August is expected to be a busy month, but almost all of that work will happen behind the scenes. The committee is still gathering evidence and has reengaged in negotiations with some witnesses who had previously resisted sitting for a deposition, sources told CNN. The committee could also call back witnesses it has interviewed previously, to corroborate new details, sources added.
“In the course of these hearings, we have received new evidence, and new witnesses have bravely stepped forward,” GOP Rep. Liz Cheney of Wyoming, who serves as committee vice chair, said during Thursday’s hearing. “Efforts to litigate and overcome immunity and executive privilege claims have been successful, and those continue. Doors have opened, new subpoenas have been issued, and the dam has begun to break.”
She added, “We have considerably more to do. We have far more evidence to share with the American people, and more to gather.”
Committee will dig into mysteries around US Secret Service
“It remains a big mystery to me,” Democratic Rep. Jamie Raskin of Maryland, a member on the panel, told CNN last week.
Separately, tensions have escalated between the committee and three Secret Service agents who were said to have been involved in a heated exchange with then-President Donald Trump when he was told he could not go to the Capitol after his rally on January 6.
Trump’s former deputy White House chief of staff, Tony Ornato, who currently works for the Secret Service, Trump’s former Secret Service lead agent Robert Engel, and the driver of Trump’s motorcade on January 6 have all retained private counsel to engage with the committee, Democratic Rep. Zoe Lofgren of California said.
“Some of the officers who said they’d be coming and talking under oath, they have not come in and they’ve recently retained private counsel, which is unusual, but they have a right to do that,” Lofgren, a member of the panel, told CNN Thursday. “So, we’ll see.”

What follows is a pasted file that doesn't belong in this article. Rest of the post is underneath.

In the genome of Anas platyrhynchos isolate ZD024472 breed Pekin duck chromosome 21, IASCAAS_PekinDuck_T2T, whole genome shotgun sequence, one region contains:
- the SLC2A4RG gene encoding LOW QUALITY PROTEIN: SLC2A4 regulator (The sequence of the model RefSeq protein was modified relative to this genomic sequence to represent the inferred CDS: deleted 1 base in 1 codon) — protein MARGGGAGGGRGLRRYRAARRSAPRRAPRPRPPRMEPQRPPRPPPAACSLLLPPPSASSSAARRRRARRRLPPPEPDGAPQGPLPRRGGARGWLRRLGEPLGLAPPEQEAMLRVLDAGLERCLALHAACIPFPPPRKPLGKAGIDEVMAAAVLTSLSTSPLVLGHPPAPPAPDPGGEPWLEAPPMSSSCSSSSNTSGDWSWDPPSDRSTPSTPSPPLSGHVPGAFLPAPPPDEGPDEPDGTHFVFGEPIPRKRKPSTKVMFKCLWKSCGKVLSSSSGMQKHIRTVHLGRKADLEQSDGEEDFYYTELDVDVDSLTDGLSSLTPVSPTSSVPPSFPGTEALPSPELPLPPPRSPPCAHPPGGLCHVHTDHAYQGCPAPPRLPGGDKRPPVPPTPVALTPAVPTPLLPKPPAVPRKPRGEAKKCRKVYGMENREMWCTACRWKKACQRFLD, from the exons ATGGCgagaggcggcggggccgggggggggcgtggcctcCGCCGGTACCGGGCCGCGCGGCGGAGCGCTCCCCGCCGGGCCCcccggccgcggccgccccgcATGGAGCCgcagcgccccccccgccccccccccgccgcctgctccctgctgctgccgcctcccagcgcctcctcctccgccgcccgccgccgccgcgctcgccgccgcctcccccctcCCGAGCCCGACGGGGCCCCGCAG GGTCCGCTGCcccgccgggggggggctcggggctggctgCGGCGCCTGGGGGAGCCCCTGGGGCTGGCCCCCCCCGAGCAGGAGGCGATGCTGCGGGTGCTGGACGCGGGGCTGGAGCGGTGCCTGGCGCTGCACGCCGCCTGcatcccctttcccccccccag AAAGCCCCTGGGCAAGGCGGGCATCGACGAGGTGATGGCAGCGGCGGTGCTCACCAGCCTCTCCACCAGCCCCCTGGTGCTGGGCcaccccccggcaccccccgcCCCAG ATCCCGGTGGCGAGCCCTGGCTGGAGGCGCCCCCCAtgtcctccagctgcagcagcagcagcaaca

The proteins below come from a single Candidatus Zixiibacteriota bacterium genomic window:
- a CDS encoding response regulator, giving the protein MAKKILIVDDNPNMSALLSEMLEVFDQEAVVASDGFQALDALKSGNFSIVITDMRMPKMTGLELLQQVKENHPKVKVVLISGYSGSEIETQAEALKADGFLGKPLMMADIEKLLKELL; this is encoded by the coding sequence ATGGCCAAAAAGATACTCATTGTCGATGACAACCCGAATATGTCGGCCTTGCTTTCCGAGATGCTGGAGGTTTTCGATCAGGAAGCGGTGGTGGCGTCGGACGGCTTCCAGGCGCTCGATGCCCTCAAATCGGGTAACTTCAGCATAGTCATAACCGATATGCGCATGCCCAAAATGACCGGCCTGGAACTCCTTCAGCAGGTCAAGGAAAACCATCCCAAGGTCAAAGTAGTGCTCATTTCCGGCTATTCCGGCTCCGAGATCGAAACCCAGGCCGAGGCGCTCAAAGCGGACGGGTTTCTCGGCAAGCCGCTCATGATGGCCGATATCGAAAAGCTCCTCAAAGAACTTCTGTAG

All three individuals had engaged with the committee previously, but sources say the committee is pursuing how to interview Engel and the driver in August.
Ornato, meanwhile, is considered a different story, in part because he was serving in a political position within the Trump White House on January 6, and members are wary of his willingness to be forthcoming because of his perceived loyalty to the former President, two sources told CNN.
Multiple former Secret Service agents have also raised questions about Ornato’s actions on January 6. One former USSS official said Ornato’s move from the agency to a political role at the White House and then back again is “abhorrent and incongruent to an apolitical organization.”
Asked Friday if Ornato was cooperating with the panel, Republican Rep. Adam Kinzinger of Illinois bluntly told CNN: “No.”
Former Trump White House aide Cassidy Hutchinson testified in June that Ornato told her that Trump was so enraged at his Secret Service detail for blocking him from going to the Capitol on the day of the attack that he “reached up towards the front of the vehicle to grab at the steering wheel” and “then used his free hand to lunge towards” Engel.